Story Central

Pen Over Sword

While protecting free speech, Professor Susan Benesch FR’81 is working tirelessly to dismantle dangerous speech around the globe.

American University adjunct professor and Harvard University faculty associate Susan Benesch FR’81 has spent much of her adult life thinking about the roots of intergroup conflict, including how words and images can incite violence. In 2010, upon receiving a grant from the MacArthur Foundation, Benesch, a former journalist, launched the Dangerous Speech Project, which seeks to identify communication that can inspire violence and defuse it – without curbing freedom of expression. Benesch’s early fondness for language, and understanding of its implicit power, were nurtured during her year with SYA. We spoke to her about her work, her time at SYA, and the concept of dangerous speech, a term she coined.

Where in NYC did you grow up, and which schools did you attend?

I grew up in Riverdale [Bronx], and attended the Riverdale Country School, and then Phillips Academy [Andover, Mass.], starting in 9th grade, followed by SYA.

How did you learn about SYA? And, second part of the question, why did you decide to go?

I learned about SYA at Andover and decided to apply because I was fond of French already, heard great things about the program and, I think, was already inclined toward adventure.

Your career path, first as a journalist specializing in Latin America, then as a human rights lawyer, and now as a professor/activist, leads us to believe you have always been fascinated with language. When and how did that fascination begin?

My love of language and languages was cultivated early by some brilliant teachers, such as my seventh grade English teacher Susan Sherman, who set up a competition for students to find as many printed examples of the vocabulary words she had assigned us as we could (and make mobiles out of them). We 13-year-olds became avid readers of The New York Times Book Review, among other sources, and I still smile when I come across a word from her lists. Another teacher who conveyed the beauty and power of language brilliantly was the unforgettable and much-missed Thomas Regan, at Andover. I was also inspired by my dad, a renowned scientist who had a great talent for learning languages and using them to delight people. He could exchange a few key sentences in about a dozen languages, pronouncing the words so well that native speakers would beam back at him. This inspired me to learn to speak French well and with minimal accent. SYA teachers including L. M. Bierry, who taught us phonetics, were essential for that.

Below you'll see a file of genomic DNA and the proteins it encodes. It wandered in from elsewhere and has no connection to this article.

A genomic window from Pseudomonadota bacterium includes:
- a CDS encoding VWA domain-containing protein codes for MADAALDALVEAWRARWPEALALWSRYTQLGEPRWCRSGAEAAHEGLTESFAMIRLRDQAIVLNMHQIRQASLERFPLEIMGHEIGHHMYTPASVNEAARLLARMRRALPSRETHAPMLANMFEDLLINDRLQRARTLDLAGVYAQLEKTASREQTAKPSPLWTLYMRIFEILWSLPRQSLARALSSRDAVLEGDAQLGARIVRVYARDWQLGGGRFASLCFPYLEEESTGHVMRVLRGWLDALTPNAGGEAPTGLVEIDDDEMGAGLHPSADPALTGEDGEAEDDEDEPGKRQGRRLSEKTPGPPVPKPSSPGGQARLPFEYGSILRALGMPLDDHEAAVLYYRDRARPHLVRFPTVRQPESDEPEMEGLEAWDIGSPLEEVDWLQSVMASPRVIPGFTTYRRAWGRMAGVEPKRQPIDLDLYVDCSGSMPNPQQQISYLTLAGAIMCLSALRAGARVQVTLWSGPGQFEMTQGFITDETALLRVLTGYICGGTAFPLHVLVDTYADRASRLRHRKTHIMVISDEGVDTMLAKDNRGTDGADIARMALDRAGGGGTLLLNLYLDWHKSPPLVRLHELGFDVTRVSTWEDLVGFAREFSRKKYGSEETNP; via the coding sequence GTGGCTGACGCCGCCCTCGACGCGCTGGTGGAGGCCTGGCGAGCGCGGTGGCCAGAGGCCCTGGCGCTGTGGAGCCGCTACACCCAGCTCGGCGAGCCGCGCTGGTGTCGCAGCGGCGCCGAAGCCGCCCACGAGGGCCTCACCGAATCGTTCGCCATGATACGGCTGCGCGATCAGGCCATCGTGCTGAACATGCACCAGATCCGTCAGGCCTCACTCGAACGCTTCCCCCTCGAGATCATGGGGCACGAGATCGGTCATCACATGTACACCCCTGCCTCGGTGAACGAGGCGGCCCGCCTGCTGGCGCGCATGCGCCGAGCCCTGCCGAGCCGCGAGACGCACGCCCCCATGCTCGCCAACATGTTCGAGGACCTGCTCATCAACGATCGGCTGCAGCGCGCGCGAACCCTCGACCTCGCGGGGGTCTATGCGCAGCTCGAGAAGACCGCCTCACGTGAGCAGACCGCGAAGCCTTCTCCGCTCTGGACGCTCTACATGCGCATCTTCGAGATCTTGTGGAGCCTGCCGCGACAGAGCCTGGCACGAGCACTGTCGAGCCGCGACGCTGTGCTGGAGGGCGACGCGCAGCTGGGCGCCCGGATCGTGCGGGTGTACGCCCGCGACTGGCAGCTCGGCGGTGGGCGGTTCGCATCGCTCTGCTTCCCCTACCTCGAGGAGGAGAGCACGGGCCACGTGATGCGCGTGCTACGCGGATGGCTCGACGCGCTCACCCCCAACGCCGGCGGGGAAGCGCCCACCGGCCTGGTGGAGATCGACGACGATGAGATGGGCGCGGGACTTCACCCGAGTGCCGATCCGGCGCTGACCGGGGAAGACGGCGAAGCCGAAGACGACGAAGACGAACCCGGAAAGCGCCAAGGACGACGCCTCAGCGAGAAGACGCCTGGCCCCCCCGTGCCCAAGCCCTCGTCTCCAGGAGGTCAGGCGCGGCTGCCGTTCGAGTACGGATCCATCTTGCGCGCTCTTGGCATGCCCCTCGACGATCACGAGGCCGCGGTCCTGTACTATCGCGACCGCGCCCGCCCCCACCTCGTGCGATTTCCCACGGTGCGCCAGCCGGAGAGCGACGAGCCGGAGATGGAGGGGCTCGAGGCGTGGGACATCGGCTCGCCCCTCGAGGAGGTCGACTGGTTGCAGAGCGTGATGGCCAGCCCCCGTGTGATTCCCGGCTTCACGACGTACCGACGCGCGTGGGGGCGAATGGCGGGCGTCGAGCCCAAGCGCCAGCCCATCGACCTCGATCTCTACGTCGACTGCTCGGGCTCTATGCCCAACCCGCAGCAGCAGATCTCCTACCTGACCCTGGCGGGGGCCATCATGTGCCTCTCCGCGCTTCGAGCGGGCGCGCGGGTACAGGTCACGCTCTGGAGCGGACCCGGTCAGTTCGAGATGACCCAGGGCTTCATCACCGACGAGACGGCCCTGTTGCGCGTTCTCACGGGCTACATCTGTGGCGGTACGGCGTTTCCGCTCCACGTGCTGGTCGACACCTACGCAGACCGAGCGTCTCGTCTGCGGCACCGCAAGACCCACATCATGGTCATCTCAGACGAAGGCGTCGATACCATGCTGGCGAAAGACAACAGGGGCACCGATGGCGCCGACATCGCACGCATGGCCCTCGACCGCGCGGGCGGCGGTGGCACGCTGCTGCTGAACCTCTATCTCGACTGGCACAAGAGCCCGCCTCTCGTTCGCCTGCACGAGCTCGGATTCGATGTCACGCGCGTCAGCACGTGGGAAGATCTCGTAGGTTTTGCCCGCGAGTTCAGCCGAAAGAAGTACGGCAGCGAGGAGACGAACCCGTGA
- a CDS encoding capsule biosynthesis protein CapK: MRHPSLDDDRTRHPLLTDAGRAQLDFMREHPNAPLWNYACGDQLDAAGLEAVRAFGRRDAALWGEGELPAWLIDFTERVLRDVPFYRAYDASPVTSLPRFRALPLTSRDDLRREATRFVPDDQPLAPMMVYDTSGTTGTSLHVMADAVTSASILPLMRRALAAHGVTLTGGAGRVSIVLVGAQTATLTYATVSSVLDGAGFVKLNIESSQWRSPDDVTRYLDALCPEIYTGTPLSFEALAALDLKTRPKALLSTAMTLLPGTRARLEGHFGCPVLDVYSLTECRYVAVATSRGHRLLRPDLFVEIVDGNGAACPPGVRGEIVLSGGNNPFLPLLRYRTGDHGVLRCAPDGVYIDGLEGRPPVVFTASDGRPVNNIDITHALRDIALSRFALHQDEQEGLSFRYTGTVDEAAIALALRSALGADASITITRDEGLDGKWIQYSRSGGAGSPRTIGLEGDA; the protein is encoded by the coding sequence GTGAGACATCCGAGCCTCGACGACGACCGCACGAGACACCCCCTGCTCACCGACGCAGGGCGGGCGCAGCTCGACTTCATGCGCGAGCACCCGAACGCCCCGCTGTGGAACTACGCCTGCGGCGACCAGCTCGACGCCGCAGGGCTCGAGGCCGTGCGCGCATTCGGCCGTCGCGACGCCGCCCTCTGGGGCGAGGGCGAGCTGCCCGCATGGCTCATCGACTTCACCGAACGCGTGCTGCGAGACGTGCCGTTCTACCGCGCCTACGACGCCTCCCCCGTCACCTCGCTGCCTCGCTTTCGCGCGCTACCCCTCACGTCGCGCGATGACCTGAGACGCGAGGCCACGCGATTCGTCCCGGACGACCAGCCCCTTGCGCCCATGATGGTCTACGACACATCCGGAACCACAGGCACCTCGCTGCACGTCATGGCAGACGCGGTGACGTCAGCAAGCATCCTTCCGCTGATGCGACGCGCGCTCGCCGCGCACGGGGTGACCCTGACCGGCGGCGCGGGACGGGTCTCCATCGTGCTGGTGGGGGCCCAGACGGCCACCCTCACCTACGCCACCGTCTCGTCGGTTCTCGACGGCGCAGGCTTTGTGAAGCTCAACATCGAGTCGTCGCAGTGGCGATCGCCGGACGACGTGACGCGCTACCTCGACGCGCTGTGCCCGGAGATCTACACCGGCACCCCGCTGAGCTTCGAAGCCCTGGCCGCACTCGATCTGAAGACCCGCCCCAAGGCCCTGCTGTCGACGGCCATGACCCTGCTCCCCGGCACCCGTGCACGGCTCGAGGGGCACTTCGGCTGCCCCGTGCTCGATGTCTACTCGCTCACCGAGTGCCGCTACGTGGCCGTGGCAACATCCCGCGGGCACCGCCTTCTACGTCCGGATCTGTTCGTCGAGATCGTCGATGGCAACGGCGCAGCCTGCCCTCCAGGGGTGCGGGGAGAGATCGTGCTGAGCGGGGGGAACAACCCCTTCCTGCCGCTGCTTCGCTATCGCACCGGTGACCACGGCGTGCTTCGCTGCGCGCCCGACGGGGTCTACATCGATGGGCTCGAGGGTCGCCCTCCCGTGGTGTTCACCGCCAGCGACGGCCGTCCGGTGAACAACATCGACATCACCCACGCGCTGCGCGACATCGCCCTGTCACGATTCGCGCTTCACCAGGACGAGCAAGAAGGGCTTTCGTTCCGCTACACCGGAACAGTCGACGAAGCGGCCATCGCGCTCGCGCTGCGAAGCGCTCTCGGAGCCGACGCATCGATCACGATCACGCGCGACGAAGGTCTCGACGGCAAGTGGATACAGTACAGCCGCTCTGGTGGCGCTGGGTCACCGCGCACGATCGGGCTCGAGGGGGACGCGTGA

Later, as a journalist, I became interested in many other uses of language, and went on to read Steven Pinker’s books on language and, eventually, learned something of the philosophy of language, communications theory, etc.

Why are programs like SYA relevant in today’s world and to the type of work you now do?

There are many leaders and forces in the world now driving people to fear and despise others whom they perceive as different from themselves. One of the most effective ways to undermine that profoundly dangerous tendency is to live among others who are different—if possible, when one is still a child. So SYA is invaluable. I just wish it could be much, much larger, and reach youth all over the world.

What advice would you give to your teenage, SYA self now, 35+ years later?

Much as I loved France, her people, and her language (and still do—I remain fluent in French, and it’s my favorite language other than English), I would encourage my teenaged self to become fluent in a more difficult language, more different from English. In my experience, a new language literally stretches the mind. It’s like playing a new role, learning to use new muscles, or tasting an entirely new flavor. The more different it is, the more stretching.

Why is it important to preserve free speech, even hate speech, while simultaneously fighting dangerous speech?

It’s essential for many reasons. First, freedom of expression is a fundamental human right, without which people often cannot fulfill their own individual potential, nor can they hold their governments accountable, i.e., democracy cannot function. Second, people need freedom of speech to express their grievances peacefully, and to seek to resolve them. If that isn’t possible, they are more likely to see violence as a legitimate option, so suppressing speech can, itself, increase the risk of intergroup or mass violence. Finally, attempting to censor speech or punish people for it usually doesn’t make the speech less influential: it can even do the opposite. Prosecutions for hate speech, for example, often provide publicity for the defendants and their speech, who end up with more fame and more followers as a result.

What is the most fulfilling/gratifying aspect of your dangerous speech work?

I am happily surprised when a stranger sends an email or comes up to me excitedly at a conference or after a lecture and says, “We are applying your ideas, and we find them very useful.” This has happened recently regarding Indonesia, Malaysia, South Sudan, Uganda, the United States, a theater group in France, and the EU’s election monitoring unit. Internet companies, especially social media platforms, are also making increasing use of DS ideas.